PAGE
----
Primarily, the facts that are needed to address what exactly did Snowden wrong is what actually was inside the leaks. Edward Snowden did not dump sensitive data onto the Internet for the entire world, including enemies of America, to see. Snowden meticulously vetted the documents and data he collected to make sure that the leaks released contained only that which pertained to the N.S.A’s illegal collecting of phone logs, user data, and other private information. Even with the monitoring of overseas and foreign officials, N.S.A’s sweeping data collection technologies pulled out millions of private details from prominent U.S based internet companies, including Facebook, Google, and Yahoo. All of these activities were completed without specific warrants from courts that would otherwise either allow or deny these collections. The lack of oversi...
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...e administration plans to introduce legislation that would alter the N.S.A’s privacy breaches and end its illegal data collections. Citing an identical argument, that the government cannot indicate terrorist attacks that have been stopped by the intelligence gathering programs, a review group of the Administration “called for major changes to the program; the latter also concluded that the bulk collection is illegal.”3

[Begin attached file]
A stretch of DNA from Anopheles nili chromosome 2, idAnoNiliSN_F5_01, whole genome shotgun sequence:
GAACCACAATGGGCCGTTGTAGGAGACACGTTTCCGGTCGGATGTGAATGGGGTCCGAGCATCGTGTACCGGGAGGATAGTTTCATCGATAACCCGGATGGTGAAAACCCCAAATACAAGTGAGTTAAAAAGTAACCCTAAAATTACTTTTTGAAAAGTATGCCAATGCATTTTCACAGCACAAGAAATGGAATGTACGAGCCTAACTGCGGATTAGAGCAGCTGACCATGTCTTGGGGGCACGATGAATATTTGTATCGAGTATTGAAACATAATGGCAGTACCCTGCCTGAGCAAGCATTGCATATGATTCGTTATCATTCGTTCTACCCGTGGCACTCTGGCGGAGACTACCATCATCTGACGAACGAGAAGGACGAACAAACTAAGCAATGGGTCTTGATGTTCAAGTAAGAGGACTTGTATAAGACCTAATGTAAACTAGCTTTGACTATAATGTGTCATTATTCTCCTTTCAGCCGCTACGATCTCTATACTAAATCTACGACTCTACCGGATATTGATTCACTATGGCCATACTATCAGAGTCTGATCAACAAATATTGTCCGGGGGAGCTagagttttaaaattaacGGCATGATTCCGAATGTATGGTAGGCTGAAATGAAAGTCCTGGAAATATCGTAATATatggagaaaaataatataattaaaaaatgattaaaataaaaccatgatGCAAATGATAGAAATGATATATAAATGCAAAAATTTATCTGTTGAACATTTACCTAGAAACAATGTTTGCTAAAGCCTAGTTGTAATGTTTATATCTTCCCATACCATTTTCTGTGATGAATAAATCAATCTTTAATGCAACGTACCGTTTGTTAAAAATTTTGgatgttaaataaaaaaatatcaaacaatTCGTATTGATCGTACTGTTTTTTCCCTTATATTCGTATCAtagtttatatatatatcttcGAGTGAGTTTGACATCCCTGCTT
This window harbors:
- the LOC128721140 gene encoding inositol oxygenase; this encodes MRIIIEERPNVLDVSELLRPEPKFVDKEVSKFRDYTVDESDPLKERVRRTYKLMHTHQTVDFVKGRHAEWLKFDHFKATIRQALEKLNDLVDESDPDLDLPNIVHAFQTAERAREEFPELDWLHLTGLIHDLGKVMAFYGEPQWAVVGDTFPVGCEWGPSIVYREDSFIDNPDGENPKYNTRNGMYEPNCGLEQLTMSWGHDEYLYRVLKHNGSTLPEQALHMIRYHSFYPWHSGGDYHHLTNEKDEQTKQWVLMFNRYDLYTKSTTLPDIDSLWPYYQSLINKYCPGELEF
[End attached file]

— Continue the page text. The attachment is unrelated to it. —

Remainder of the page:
Rather than allow the numerous repercussions Snowden now faces stop him, Snowden chose to make the public aware of wrongs committed against them, even if it meant going against the government. The American people and their right to their privacy drove Edward Snowden to make a personal decision, and the result was not that of a traitor, but that of a hero and a man undeserving of the hatred and rejection made by the country he was striving to support.
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